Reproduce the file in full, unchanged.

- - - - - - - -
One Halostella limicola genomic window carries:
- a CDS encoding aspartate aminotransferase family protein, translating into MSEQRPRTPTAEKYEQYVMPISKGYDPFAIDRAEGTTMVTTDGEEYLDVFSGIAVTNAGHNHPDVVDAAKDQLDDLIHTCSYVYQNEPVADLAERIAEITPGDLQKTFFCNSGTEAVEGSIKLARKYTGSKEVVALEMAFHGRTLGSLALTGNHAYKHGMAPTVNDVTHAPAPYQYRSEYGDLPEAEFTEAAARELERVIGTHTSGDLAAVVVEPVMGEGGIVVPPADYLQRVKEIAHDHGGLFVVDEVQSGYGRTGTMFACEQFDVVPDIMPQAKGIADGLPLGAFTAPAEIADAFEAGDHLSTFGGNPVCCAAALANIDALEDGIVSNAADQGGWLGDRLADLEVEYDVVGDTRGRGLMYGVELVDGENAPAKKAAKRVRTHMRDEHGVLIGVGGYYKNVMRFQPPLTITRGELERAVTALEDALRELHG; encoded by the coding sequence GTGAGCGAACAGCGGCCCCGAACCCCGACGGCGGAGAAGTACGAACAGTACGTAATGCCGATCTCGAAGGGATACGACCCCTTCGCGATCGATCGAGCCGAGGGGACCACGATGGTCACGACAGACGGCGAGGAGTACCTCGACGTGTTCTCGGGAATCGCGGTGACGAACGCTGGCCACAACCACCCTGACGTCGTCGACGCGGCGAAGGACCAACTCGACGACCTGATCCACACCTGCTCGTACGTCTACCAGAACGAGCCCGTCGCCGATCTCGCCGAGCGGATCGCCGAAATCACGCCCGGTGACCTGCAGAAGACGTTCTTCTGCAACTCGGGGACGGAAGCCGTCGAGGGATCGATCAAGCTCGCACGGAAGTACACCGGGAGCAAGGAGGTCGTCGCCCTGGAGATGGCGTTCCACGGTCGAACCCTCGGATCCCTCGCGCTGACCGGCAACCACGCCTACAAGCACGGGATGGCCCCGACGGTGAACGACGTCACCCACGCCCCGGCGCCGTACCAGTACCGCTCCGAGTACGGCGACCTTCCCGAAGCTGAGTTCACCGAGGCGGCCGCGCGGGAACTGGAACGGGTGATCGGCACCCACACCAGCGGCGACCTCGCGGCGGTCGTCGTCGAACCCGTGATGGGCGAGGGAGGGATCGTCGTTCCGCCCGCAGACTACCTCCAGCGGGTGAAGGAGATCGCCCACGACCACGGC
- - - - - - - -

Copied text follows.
One Halostella limicola genomic window carries:
- a CDS encoding aspartate aminotransferase family protein, translating into MSEQRPRTPTAEKYEQYVMPISKGYDPFAIDRAEGTTMVTTDGEEYLDVFSGIAVTNAGHNHPDVVDAAKDQLDDLIHTCSYVYQNEPVADLAERIAEITPGDLQKTFFCNSGTEAVEGSIKLARKYTGSKEVVALEMAFHGRTLGSLALTGNHAYKHGMAPTVNDVTHAPAPYQYRSEYGDLPEAEFTEAAARELERVIGTHTSGDLAAVVVEPVMGEGGIVVPPADYLQRVKEIAHDHGGLFVVDEVQSGYGRTGTMFACEQFDVVPDIMPQAKGIADGLPLGAFTAPAEIADAFEAGDHLSTFGGNPVCCAAALANIDALEDGIVSNAADQGGWLGDRLADLEVEYDVVGDTRGRGLMYGVELVDGENAPAKKAAKRVRTHMRDEHGVLIGVGGYYKNVMRFQPPLTITRGELERAVTALEDALRELHG; encoded by the coding sequence GTGAGCGAACAGCGGCCCCGAACCCCGACGGCGGAGAAGTACGAACAGTACGTAATGCCGATCTCGAAGGGATACGACCCCTTCGCGATCGATCGAGCCGAGGGGACCACGATGGTCACGACAGACGGCGAGGAGTACCTCGACGTGTTCTCGGGAATCGCGGTGACGAACGCTGGCCACAACCACCCTGACGTCGTCGACGCGGCGAAGGACCAACTCGACGACCTGATCCACACCTGCTCGTACGTCTACCAGAACGAGCCCGTCGCCGATCTCGCCGAGCGGATCGCCGAAATCACGCCCGGTGACCTGCAGAAGACGTTCTTCTGCAACTCGGGGACGGAAGCCGTCGAGGGATCGATCAAGCTCGCACGGAAGTACACCGGGAGCAAGGAGGTCGTCGCCCTGGAGATGGCGTTCCACGGTCGAACCCTCGGATCCCTCGCGCTGACCGGCAACCACGCCTACAAGCACGGGATGGCCCCGACGGTGAACGACGTCACCCACGCCCCGGCGCCGTACCAGTACCGCTCCGAGTACGGCGACCTTCCCGAAGCTGAGTTCACCGAGGCGGCCGCGCGGGAACTGGAACGGGTGATCGGCACCCACACCAGCGGCGACCTCGCGGCGGTCGTCGTCGAACCCGTGATGGGCGAGGGAGGGATCGTCGTTCCGCCCGCAGACTACCTCCAGCGGGTGAAGGAGATCGCCCACGACCACGGC